Video: Arctic blast sends shivers across nation

  1. Closed captioning of: Arctic blast sends shivers across nation

    >>> but we begin with that winter blast being felt across much of the nation. the weather channel 's paul goodloe is in silver creek , new york, outside buffalo. paul, what's it like there?

    >> reporter: it is very cold and windy. snow still is coming down here, matt. again, we're in silver creek , about 35 miles south-southwest of buffalo, dealing with our first significant lake-effect snowstorm of the year, and this is a very light, dry, fluffy powder, which is horrible for making snowman and snowballs, but it's great for drifting and blowing across the highway. in fact, interstate 90 , the new york state thruway not too far from here, is closed now because of this. numerous accidents. a jack-knifed 18-wheeler still causing problems there. and travel is definitely not ideal in this part of western new york . and we're still dealing with howling winds out here. temperature about 17, 18 degrees. the windchill with the winds gusting 30 to 40 miles per hour is about one, two degrees below zero . and the snow, an unofficial measurement here in silver creek . we're talking about a foot deep, but again, a lot of this is also drifting because the winds are still gusting 30, 40 miles per hour. it is definitely looking deep into the winter season here in western new york . matt?

    >> all right, paul goodloe in the middle of a big snowstorm. paul, thanks very much.

    >> and al is upstairs with

msnbc.com staff and news service reports
updated 12/11/2009 2:08:42 PM ET 2009-12-11T19:08:42

About 100 motorists, stranded Friday in snowbound cars on the New York State Thruway southwest of Buffalo, were finally being freed.

Troopers used all-terrain vehicles and snowmobiles to keep in touch with motorists who got stuck when blinding snow shut down a stretch of Interstate 90 from Dunkirk, N.Y., to Erie, Pa., at about 1:30 a.m.

A deadly, windy storm paralyzed much of the nation on Thursday. Power failures in the Midwest, stranded hunters in the West and howling winds that helped blow over a bus in New York provided miseries from the first major storm of the season.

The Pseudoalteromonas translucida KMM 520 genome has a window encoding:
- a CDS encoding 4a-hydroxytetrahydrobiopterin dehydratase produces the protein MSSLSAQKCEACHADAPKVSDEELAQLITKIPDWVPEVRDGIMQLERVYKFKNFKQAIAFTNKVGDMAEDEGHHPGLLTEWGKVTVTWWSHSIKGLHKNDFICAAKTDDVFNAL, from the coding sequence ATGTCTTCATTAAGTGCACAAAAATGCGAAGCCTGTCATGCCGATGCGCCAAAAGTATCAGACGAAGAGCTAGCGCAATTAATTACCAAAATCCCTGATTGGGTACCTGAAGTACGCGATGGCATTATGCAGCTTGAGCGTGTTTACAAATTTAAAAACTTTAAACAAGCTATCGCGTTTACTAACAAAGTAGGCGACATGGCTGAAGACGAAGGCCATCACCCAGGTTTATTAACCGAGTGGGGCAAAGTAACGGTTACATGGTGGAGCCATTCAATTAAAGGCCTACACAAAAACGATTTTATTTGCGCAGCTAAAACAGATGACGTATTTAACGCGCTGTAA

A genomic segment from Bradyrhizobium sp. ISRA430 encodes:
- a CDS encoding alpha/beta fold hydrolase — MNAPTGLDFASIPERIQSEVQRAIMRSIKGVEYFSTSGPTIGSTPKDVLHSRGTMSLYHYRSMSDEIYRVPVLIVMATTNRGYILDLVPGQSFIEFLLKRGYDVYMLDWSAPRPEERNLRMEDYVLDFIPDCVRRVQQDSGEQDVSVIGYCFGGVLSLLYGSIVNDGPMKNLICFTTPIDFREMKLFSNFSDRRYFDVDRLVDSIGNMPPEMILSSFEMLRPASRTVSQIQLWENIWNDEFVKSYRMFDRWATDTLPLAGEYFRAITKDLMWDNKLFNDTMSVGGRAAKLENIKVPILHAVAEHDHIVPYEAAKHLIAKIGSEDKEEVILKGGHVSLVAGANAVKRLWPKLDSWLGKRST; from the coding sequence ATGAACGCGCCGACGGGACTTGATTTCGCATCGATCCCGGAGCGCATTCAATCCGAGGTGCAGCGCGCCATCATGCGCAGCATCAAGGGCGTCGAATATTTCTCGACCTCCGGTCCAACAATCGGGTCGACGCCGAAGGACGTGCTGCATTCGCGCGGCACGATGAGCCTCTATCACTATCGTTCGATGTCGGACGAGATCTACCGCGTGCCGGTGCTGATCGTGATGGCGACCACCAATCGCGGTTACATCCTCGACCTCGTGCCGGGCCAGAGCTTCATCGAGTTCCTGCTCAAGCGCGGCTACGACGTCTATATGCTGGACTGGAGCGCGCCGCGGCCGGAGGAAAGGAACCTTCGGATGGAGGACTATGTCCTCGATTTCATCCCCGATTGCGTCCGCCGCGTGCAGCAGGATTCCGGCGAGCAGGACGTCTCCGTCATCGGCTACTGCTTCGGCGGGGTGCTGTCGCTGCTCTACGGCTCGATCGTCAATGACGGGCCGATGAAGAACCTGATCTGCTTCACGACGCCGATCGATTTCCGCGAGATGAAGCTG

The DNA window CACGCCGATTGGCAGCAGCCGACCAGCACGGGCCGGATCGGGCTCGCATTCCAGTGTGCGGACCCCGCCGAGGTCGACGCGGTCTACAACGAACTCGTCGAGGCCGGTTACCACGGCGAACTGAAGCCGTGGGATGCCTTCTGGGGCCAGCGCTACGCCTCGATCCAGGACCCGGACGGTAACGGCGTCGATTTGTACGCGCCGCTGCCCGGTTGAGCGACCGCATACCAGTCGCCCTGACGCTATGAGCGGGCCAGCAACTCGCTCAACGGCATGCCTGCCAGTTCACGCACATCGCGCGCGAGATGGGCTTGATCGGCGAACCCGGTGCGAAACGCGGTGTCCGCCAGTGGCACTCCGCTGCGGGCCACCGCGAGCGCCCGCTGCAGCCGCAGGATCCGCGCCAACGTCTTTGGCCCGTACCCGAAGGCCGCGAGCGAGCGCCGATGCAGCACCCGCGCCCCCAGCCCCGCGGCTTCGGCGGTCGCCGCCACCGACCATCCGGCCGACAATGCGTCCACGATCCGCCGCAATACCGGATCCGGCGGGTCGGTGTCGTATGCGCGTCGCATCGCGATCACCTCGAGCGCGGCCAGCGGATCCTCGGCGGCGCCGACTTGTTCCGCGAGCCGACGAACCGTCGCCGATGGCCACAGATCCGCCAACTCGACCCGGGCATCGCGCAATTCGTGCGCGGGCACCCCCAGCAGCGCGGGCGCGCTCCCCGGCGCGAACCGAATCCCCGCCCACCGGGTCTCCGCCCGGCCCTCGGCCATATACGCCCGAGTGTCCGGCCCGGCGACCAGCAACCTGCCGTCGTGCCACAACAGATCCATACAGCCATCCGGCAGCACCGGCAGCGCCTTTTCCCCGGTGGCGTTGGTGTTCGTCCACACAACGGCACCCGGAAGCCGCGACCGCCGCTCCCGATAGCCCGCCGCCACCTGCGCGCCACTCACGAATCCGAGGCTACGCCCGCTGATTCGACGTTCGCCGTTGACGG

In Buffalo, emergency crews topped off gas tanks and checked on stranded motorists by cell phone during the night before starting to turn drivers around and guide them off the closed roadway Friday morning. The Thruway planned to shutdown for the rest of the day.

"We're getting people U-turned," Capt. Michael P. Nigrelli told The Buffalo News. He was leading the rescue efforts for the State Police. "We've made good progress."

Another 5 to 9 inches of heavy and damp snow was expected over northern New York, though western Michigan was expected to see an inch or two on Friday.

Storm pummels nation
Meanwhile, a storm dumped more ice, snow and freezing rain throughout the Midwest.

Slideshow: Covered in white Back-to-back storms also moved through Southern California, snarling Friday morning traffic with fender-benders and prompting new mudslide worries in fire-scarred areas. An overnight storm dumped about a quarter-inch of rain in Los Angeles and more than a half-inch in Burbank, the National Weather Service said.

In Wisconsin, the state faced another day with sub-zero wind chills before average early-December temperatures set in.

Behind this system, slightly warmer temperatures were expected as clockwise flow around the ridge pulled warmer air into the Northern and Central Plains.

New England was expected to remain in the 20s and 30s, while temperatures in the teens were forecast for the Midwest.

Deep freeze
Across the nation Thursday, the wintry weather sent people to emergency rooms for slips and falls, while tow trucks worked overtime and many people simply struggled to get around in frigid winds.

At least 17 people died in the meandering storm, including a man found Wednesday outside his pickup in central Iowa and a North Carolina driver killed when a tree was blown onto his pickup.

The Associated Press contributed to this report.

The Associated Press contributed to this report.

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